Thursday, April 16, 2009 at 6:33 PMAs your friendly tips guru, I try to keep pretty well-acquainted with all things Earth. But I recently found myself thrown for a loop when the lights got turned off on my virtual world. Google Earth seemed to be in a permanent state of nighttime -- and while I didn't mind flying by night for a while, I was stumped as to how to get things back to normal.
Combing the Google Earth Help Forum, I found I wasn't the only one perplexed. The cause, as it turns out, is the NASA Earth City Lights layer, that darkens the planet so you can see light emissions from urban areas. It was switched on, and I didn't know it. You can find it in the Layers panel by clicking Gallery > NASA > Earth City Lights. If you turn off the layer, you'll find it sheds some light on things (literally!).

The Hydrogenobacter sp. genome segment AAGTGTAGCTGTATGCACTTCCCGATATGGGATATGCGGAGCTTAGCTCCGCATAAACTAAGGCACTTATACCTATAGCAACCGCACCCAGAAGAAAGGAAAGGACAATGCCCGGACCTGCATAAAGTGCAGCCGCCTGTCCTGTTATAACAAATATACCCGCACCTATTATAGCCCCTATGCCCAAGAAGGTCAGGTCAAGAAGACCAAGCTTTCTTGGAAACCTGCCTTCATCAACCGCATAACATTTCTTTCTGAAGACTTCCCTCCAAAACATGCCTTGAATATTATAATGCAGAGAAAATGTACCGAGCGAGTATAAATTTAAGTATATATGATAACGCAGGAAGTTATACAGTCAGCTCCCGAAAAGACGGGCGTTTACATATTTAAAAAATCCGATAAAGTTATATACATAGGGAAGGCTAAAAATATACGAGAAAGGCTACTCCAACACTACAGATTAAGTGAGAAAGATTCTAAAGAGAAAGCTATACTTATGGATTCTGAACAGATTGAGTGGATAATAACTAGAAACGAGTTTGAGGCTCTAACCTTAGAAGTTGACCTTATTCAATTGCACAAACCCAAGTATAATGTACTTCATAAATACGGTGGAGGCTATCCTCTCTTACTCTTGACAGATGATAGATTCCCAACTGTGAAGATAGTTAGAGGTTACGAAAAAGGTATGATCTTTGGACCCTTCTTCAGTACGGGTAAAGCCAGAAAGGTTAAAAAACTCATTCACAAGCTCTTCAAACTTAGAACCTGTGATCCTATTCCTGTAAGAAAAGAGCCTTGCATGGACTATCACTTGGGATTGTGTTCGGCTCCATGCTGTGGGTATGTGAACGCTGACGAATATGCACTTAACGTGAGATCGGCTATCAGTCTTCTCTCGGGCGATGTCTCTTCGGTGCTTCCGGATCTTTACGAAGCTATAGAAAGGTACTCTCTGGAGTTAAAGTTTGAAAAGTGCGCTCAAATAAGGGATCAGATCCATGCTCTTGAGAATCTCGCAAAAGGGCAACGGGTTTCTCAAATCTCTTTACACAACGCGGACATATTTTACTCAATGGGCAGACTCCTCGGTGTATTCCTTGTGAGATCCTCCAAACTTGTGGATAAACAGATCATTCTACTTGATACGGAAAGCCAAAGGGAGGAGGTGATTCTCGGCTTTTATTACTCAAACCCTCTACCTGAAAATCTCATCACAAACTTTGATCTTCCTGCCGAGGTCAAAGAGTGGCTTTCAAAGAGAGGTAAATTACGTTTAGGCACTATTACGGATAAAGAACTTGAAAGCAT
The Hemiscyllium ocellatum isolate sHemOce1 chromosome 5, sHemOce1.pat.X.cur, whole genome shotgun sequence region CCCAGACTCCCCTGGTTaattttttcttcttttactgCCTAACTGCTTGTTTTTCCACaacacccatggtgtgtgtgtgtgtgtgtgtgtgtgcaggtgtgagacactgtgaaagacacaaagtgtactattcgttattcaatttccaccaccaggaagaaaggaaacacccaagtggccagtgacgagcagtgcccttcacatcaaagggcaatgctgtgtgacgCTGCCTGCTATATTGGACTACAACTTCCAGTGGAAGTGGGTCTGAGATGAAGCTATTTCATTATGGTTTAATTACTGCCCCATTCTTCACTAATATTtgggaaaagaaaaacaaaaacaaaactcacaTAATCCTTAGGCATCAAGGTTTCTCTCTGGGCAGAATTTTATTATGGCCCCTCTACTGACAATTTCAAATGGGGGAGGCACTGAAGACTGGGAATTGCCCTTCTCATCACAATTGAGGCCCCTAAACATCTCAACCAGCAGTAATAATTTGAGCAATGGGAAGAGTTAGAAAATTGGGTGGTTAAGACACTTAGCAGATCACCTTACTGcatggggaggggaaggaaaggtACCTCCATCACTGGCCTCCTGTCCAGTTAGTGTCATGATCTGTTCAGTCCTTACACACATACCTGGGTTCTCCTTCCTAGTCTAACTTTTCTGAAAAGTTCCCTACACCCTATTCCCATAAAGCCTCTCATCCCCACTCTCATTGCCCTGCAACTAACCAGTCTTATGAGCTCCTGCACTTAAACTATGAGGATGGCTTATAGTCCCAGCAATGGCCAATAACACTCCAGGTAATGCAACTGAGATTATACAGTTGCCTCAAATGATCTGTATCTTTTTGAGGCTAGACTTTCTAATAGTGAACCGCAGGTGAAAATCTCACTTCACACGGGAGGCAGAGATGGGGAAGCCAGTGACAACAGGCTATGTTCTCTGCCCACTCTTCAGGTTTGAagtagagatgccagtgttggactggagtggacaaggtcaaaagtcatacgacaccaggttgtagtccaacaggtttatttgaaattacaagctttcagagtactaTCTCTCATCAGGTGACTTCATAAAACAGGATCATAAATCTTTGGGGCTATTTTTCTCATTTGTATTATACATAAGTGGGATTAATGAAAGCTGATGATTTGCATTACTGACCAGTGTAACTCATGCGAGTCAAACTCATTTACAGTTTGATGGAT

Layers hold the key to most of the content available in Google Earth and, since there are so many, it's not always easy to remember which layers to toggle on or off to get the content you want. Looking for the name of a street? Make sure you've turned on the Roads layer. Can't dive under the ocean? Chances are, it's because your Terrain layer is turned off.
Sometimes the layer you need isn't quite intuitive: If you're having trouble viewing the shipwreck of the Titanic, it's probably because you need to turn on your 3D Buildings layer (and you'll be able to check out plenty of other underwater 3D models, too).
So, when it seems like there's something missing (or, when it's too dark to tell), the Layers panel can be your golden ticket. And don't be too quick to flip the switch back to daytime on the City Lights layer -- there's plenty to see under cover of darkness, too.